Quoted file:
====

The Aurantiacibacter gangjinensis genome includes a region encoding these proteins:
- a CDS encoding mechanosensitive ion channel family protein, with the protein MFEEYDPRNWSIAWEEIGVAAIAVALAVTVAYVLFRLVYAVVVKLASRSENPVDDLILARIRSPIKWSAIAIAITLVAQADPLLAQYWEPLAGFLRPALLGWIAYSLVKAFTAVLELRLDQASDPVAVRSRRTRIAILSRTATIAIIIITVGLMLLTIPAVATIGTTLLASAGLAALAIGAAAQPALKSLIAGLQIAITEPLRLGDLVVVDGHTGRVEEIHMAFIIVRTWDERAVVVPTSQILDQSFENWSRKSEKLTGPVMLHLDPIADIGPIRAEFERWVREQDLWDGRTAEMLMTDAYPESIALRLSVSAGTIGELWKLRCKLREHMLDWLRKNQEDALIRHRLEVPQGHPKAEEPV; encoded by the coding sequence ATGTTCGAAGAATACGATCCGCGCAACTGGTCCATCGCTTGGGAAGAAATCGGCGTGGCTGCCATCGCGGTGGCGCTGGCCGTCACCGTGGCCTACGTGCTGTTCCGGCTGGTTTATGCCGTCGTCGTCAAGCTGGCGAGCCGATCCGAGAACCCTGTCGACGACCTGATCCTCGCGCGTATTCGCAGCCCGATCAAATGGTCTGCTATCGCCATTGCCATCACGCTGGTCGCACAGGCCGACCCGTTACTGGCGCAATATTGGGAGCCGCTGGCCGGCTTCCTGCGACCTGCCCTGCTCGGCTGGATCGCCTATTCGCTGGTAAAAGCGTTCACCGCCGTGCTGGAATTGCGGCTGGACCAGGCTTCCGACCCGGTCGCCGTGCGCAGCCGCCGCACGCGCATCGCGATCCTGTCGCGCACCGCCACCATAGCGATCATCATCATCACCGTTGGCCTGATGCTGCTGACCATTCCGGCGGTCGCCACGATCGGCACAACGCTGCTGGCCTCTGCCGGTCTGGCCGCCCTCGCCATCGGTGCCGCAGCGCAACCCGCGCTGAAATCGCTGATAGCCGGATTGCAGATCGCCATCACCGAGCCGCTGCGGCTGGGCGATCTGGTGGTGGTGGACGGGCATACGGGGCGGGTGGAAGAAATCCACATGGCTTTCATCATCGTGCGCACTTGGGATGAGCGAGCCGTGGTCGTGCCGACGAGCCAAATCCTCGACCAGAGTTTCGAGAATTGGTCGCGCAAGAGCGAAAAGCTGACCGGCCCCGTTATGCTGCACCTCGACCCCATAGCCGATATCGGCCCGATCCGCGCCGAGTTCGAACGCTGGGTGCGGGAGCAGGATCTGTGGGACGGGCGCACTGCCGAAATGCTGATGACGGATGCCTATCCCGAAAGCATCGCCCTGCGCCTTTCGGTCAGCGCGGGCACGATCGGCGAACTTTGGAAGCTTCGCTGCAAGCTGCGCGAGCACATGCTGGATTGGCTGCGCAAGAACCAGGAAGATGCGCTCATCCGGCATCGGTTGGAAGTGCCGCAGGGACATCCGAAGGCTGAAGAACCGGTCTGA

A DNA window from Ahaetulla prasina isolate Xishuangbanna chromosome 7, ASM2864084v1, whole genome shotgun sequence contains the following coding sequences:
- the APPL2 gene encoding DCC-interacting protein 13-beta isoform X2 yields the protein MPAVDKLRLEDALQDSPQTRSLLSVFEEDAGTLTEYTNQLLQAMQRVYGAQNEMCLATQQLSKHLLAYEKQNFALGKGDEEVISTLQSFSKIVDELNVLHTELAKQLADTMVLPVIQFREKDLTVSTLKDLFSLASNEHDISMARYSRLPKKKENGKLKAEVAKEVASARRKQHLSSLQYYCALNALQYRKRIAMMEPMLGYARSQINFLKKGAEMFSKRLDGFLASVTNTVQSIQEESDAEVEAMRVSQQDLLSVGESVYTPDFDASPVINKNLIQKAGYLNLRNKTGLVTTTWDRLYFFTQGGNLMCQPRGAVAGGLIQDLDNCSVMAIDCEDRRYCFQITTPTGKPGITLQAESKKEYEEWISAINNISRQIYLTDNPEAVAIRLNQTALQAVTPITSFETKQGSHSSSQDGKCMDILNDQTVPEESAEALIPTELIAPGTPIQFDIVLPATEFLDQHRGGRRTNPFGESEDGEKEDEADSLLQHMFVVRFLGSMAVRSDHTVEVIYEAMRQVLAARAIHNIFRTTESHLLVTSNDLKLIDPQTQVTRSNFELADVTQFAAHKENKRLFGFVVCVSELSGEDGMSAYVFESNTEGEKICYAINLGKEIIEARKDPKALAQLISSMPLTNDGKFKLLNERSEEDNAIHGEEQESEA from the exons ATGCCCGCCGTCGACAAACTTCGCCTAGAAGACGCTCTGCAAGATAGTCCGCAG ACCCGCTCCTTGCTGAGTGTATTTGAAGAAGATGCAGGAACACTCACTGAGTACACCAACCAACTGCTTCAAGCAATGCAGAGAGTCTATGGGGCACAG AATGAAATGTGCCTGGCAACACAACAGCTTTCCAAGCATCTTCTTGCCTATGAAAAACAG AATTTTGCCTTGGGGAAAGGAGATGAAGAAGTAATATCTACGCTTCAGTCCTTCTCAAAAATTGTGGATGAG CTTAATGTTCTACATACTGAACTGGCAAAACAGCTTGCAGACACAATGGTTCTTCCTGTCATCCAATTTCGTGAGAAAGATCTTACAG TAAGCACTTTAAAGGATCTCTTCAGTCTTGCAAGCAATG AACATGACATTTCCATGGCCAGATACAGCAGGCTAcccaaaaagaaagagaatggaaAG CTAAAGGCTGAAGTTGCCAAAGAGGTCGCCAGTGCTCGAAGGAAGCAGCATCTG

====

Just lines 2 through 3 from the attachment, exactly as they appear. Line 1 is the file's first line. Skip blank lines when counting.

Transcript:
- a CDS encoding mechanosensitive ion channel family protein, with the protein MFEEYDPRNWSIAWEEIGVAAIAVALAVTVAYVLFRLVYAVVVKLASRSENPVDDLILARIRSPIKWSAIAIAITLVAQADPLLAQYWEPLAGFLRPALLGWIAYSLVKAFTAVLELRLDQASDPVAVRSRRTRIAILSRTATIAIIIITVGLMLLTIPAVATIGTTLLASAGLAALAIGAAAQPALKSLIAGLQIAITEPLRLGDLVVVDGHTGRVEEIHMAFIIVRTWDERAVVVPTSQILDQSFENWSRKSEKLTGPVMLHLDPIADIGPIRAEFERWVREQDLWDGRTAEMLMTDAYPESIALRLSVSAGTIGELWKLRCKLREHMLDWLRKNQEDALIRHRLEVPQGHPKAEEPV; encoded by the coding sequence ATGTTCGAAGAATACGATCCGCGCAACTGGTCCATCGCTTGGGAAGAAATCGGCGTGGCTGCCATCGCGGTGGCGCTGGCCGTCACCGTGGCCTACGTGCTGTTCCGGCTGGTTTATGCCGTCGTCGTCAAGCTGGCGAGCCGATCCGAGAACCCTGTCGACGACCTGATCCTCGCGCGTATTCGCAGCCCGATCAAATGGTCTGCTATCGCCATTGCCATCACGCTGGTCGCACAGGCCGACCCGTTACTGGCGCAATATTGGGAGCCGCTGGCCGGCTTCCTGCGACCTGCCCTGCTCGGCTGGATCGCCTATTCGCTGGTAAAAGCGTTCACCGCCGTGCTGGAATTGCGGCTGGACCAGGCTTCCGACCCGGTCGCCGTGCGCAGCCGCCGCACGCGCATCGCGATCCTGTCGCGCACCGCCACCATAGCGATCATCATCATCACCGTTGGCCTGATGCTGCTGACCATTCCGGCGGTCGCCACGATCGGCACAACGCTGCTGGCCTCTGCCGGTCTGGCCGCCCTCGCCATCGGTGCCGCAGCGCAACCCGCGCTGAAATCGCTGATAGCCGGATTGCAGATCGCCATCACCGAGCCGCTGCGGCTGGGCGATCTGGTGGTGGTGGACGGGCATACGGGGCGGGTGGAAGAAATCCACATGGCTTTCATCATCGTGCGCACTTGGGATGAGCGAGCCGTGGTCGTGCCGACGAGCCAAATCCTCGACCAGAGTTTCGAGAATTGGTCGCGCAAGAGCGAAAAGCTGACCGGCCCCGTTATGCTGCACCTCGACCCCATAGCCGATATCGGCCCGATCCGCGCCGAGTTCGAACGCTGGGTGCGGGAGCAGGATCTGTGGGACGGGCGCACTGCCGAAATGCTGATGACGGATGCCTATCCCGAAAGCATCGCCCTGCGCCTTTCGGTCAGCGCGGGCACGATCGGCGAACTTTGGAAGCTTCGCTGCAAGCTGCGCGAGCACATGCTGGATTGGCTGCGCAAGAACCAGGAAGATGCGCTCATCCGGCATCGGTTGGAAGTGCCGCAGGGACATCCGAAGGCTGAAGAACCGGTCTGA

A DNA window from Ahaetulla prasina isolate Xishuangbanna chromosome 7, ASM2864084v1, whole genome shotgun sequence contains the following coding sequences: